FORTUNE -- Liberty Global (LBTYA) today agreed to acquire UK- based cable company Virgin Media (VMED) for $23.3 billion, a move that signals the market is willing to support big, high-price deals and also creates one of the world's largest broadband communications companies.
Liberty's announcement about the acquisition was released just hours after computer maker Dell Inc. (DELL) said it was being taken private by a consortium that includes private equity firm Silver Lake, Microsoft (MSFT), and the company's founder Michael Dell.
Combined, the two deals should boost Wall Street confidence in the strength of the financial markets and the economy.
By buying Virgin Media, Liberty – which owns media properties across Europe – will become a major player in Europe's telecommunications, broadband and television markets, covering 47 million homes and serving 25 million customers across 14 countries.
As part of the deal, Liberty would would become domiciled in the UK by becoming a subsidiary of a new holding company. It currently is incorporated in Delaware, although its corporate headquarters are in Englewood, Colorado.
"Virgin Media will add significant scale and a first-class management team in Europe's largest and most dynamic media and communications market," Mike Fries, President and CEO of Liberty Global, said in a statement. After the deal, roughly 80% of Liberty Global's revenue will come from just five countries: UK, Germany, Belgium, Switzerland and the Netherlands.
Liberty executives said the deal will allow the company to do more share buybacks, with an initial target of approximately $3.5 billion over a two-year period after it acquires Virgin Media.
A dealmaker's coming out
The Liberty-Virgin acquisition also marks a major step forward for Aryeh Bourkoff, the former head of head of investment banking for the Americas at UBS (UBS). Bourkoff's boutique advisory firm LionTree Advisors acted as lead financial advisor to Liberty Global on this massive deal.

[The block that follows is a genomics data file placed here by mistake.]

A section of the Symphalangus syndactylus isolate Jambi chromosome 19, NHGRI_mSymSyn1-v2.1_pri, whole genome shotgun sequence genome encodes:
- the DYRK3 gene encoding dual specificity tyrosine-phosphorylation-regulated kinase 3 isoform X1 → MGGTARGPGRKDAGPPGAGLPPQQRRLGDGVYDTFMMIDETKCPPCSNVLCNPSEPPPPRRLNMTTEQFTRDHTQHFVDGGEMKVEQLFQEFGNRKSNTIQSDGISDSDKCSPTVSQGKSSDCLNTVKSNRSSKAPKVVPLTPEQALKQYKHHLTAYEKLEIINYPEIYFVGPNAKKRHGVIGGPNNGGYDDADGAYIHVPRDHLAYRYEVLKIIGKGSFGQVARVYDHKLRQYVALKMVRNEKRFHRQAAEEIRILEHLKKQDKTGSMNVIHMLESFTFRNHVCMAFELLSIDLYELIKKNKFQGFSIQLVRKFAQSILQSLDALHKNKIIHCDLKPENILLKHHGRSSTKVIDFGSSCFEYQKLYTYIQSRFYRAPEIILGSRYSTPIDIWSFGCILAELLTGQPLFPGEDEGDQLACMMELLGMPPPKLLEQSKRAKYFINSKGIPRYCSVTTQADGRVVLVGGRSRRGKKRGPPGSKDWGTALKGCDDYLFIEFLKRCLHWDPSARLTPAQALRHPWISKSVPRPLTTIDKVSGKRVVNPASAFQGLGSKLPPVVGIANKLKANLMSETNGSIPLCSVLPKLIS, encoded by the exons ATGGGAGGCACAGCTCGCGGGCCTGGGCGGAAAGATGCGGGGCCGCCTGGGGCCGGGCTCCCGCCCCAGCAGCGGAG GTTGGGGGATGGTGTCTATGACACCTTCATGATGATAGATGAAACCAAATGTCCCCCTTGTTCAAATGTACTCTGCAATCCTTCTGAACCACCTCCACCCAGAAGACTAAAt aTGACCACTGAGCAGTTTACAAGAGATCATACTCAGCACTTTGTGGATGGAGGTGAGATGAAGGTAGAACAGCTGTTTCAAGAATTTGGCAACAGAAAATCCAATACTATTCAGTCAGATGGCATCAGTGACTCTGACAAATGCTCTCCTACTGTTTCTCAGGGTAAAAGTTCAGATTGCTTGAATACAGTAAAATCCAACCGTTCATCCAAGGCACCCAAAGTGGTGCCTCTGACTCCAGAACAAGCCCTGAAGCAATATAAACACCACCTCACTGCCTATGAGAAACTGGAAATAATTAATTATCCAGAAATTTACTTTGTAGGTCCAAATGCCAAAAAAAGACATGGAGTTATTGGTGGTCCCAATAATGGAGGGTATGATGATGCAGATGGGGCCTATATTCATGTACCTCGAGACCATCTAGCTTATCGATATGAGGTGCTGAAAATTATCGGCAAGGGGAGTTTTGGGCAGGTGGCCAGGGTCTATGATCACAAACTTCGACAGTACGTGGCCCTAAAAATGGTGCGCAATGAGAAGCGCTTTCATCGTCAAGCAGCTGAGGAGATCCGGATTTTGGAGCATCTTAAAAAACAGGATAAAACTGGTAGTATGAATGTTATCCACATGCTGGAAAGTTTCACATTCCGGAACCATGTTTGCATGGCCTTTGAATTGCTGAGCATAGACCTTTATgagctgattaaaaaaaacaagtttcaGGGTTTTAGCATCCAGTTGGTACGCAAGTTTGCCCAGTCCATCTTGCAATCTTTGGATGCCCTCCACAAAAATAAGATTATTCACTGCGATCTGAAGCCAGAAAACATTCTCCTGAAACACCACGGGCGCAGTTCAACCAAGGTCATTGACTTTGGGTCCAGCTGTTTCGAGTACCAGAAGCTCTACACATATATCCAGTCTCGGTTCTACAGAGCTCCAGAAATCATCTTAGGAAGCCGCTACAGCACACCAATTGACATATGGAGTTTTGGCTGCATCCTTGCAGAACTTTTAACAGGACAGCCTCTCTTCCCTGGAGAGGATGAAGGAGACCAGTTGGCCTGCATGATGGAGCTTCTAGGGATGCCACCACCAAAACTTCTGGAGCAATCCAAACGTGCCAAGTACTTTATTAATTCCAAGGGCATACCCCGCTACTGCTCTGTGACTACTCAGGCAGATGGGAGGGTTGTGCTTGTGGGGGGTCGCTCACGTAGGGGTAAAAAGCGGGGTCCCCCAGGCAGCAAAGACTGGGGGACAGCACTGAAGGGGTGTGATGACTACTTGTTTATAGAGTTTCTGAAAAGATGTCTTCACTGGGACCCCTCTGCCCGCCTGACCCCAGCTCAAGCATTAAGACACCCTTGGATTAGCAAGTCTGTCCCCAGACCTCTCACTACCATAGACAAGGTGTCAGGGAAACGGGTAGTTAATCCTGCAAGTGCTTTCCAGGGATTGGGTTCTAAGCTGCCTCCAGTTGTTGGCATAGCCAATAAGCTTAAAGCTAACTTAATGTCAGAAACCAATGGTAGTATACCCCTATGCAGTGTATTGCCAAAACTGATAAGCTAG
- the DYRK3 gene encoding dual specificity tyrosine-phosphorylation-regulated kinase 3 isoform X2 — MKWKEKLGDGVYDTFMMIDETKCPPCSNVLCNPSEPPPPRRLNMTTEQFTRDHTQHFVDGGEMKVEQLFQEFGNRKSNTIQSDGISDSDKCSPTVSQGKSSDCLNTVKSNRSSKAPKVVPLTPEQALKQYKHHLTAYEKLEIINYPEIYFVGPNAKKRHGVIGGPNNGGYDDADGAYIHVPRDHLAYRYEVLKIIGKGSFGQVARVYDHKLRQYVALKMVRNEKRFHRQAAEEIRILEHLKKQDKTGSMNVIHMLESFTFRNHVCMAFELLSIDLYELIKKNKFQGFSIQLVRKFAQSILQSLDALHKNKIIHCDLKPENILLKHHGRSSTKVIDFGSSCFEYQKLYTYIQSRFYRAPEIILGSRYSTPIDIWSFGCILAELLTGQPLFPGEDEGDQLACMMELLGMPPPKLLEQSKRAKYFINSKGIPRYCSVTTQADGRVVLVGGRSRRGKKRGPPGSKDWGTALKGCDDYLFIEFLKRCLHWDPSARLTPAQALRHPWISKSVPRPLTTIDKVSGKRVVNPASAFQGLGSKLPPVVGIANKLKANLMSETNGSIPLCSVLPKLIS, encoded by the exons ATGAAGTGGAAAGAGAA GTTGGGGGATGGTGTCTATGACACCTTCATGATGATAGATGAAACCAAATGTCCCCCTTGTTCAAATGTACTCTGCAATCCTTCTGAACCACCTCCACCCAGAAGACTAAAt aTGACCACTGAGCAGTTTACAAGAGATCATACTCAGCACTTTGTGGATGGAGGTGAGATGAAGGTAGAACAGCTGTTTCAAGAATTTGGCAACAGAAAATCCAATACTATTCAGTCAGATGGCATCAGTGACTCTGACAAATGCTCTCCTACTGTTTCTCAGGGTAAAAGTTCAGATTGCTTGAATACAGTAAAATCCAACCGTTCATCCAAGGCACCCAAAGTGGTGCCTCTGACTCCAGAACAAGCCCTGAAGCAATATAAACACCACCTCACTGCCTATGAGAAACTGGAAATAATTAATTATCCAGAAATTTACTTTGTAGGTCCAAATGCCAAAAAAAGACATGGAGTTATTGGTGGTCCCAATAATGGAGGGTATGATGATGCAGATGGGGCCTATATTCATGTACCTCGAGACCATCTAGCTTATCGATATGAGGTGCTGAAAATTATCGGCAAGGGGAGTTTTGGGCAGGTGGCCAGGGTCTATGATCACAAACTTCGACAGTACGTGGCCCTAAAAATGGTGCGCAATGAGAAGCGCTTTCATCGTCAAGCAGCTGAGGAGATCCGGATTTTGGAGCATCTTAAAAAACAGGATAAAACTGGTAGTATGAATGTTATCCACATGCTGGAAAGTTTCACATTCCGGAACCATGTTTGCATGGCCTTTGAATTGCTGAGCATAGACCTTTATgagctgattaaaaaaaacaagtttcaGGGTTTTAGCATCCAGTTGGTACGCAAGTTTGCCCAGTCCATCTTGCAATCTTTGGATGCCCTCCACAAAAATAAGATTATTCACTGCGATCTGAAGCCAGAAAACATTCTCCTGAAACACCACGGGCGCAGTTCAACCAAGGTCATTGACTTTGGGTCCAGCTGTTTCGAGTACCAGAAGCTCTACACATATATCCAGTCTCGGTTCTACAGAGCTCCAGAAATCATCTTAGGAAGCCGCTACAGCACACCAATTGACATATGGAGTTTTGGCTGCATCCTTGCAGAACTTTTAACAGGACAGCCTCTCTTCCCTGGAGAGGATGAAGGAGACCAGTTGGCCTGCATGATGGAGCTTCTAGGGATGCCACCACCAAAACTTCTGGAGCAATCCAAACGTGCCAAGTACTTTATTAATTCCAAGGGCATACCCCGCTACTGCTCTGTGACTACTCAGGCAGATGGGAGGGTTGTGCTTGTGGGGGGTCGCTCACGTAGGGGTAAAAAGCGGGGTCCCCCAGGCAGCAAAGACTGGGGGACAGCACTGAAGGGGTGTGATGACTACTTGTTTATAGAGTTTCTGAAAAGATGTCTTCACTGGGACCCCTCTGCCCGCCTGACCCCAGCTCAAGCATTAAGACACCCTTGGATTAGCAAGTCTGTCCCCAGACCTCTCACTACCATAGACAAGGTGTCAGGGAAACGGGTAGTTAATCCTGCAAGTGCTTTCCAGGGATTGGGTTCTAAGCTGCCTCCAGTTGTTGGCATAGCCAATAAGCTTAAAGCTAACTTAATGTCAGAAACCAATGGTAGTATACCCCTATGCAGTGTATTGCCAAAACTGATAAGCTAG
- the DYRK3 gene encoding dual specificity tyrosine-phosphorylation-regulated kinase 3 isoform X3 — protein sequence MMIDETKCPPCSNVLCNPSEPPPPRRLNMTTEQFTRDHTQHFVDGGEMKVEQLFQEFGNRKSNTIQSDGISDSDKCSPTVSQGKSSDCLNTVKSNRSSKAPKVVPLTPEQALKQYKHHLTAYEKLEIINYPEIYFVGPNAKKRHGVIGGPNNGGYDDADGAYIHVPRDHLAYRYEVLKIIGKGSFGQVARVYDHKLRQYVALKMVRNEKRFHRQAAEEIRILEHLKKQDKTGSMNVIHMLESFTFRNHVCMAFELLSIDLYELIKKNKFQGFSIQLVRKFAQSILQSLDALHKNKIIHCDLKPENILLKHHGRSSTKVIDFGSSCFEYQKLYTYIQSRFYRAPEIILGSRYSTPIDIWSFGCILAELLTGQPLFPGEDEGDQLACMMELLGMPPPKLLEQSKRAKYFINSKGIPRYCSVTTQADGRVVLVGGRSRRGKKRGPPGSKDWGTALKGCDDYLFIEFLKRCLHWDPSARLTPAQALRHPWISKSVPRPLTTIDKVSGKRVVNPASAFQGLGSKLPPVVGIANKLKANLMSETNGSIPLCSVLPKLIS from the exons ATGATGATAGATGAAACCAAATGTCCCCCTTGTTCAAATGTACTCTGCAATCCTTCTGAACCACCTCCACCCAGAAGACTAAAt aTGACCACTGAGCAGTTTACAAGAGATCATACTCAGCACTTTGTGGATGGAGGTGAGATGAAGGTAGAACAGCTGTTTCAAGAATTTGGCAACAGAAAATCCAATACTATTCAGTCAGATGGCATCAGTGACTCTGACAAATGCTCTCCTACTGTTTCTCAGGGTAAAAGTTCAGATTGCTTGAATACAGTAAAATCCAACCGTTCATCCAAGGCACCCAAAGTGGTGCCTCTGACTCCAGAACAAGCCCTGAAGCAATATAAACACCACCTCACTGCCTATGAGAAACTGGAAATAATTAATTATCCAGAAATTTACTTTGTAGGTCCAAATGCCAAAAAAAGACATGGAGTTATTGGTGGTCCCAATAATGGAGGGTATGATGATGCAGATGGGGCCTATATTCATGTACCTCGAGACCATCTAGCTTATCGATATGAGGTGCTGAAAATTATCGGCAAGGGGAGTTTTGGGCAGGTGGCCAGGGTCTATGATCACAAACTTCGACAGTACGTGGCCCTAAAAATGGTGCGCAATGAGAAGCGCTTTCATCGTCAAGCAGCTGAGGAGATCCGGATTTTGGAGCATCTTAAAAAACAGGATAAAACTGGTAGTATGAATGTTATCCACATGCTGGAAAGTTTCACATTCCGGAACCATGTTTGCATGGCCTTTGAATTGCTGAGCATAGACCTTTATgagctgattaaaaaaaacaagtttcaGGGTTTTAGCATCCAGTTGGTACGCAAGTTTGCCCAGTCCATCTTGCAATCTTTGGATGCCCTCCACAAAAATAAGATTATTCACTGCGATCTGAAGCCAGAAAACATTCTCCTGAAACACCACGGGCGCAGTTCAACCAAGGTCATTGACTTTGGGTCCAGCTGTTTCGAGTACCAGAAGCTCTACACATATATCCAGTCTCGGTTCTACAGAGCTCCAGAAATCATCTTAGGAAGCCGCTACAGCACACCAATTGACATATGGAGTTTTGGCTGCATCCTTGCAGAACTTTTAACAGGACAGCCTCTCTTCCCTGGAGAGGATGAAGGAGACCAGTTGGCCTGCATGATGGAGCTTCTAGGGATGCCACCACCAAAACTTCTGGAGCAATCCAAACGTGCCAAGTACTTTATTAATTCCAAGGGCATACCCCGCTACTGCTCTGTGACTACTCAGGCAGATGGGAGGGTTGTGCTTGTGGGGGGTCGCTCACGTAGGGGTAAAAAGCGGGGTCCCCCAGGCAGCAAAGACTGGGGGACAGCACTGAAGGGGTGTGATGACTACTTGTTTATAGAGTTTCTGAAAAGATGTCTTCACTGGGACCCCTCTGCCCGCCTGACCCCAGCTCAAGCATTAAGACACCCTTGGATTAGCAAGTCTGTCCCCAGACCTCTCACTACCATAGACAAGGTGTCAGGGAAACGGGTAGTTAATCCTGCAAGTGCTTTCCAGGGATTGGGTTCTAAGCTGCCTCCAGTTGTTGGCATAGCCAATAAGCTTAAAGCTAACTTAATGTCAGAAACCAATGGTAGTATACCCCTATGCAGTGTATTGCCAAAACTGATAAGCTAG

LionTree has been involved in smaller transactions. This January the firm worked with Jefferies to advise the private equity firm Rizvi Traverse Management on its deal for a majority stake in the music rights company SESAC for $600 million. In December, Bourkoff and LionTree advised Ryan Seacrest and the Seacrest Global Group when it bought a majority stake the advertising agency Civic Entertainment Group. Last summer, the Canada Pension Plan and private equity firm BC Partners bought a stake in Suddenlink Communications for $2 billion, with LionTree and Goldman Sachs advising Suddenlink.
But the Liberty transaction is far larger and more high-profile than LionTree's previous deals; and it's a coming out party of sorts for Bourkoff, who quit UBS last April and launched his own firm in July.
All-in-the-family deal-making just isn't right for a public company.
The Murdoch family owns only about 12% of News Corp., but Rupert Murdoch sure runs the place like a wholly-owned family candy store. The company, blurring the distinction between public and family business, makes deals with family members, using shareholder money to get them into the corporate fold.
The most recent example is the $675 million deal for News to buy Shine Group, MOREAllan Sloan, senior editor-at-large - Feb 24, 2011 9:35 AM ET
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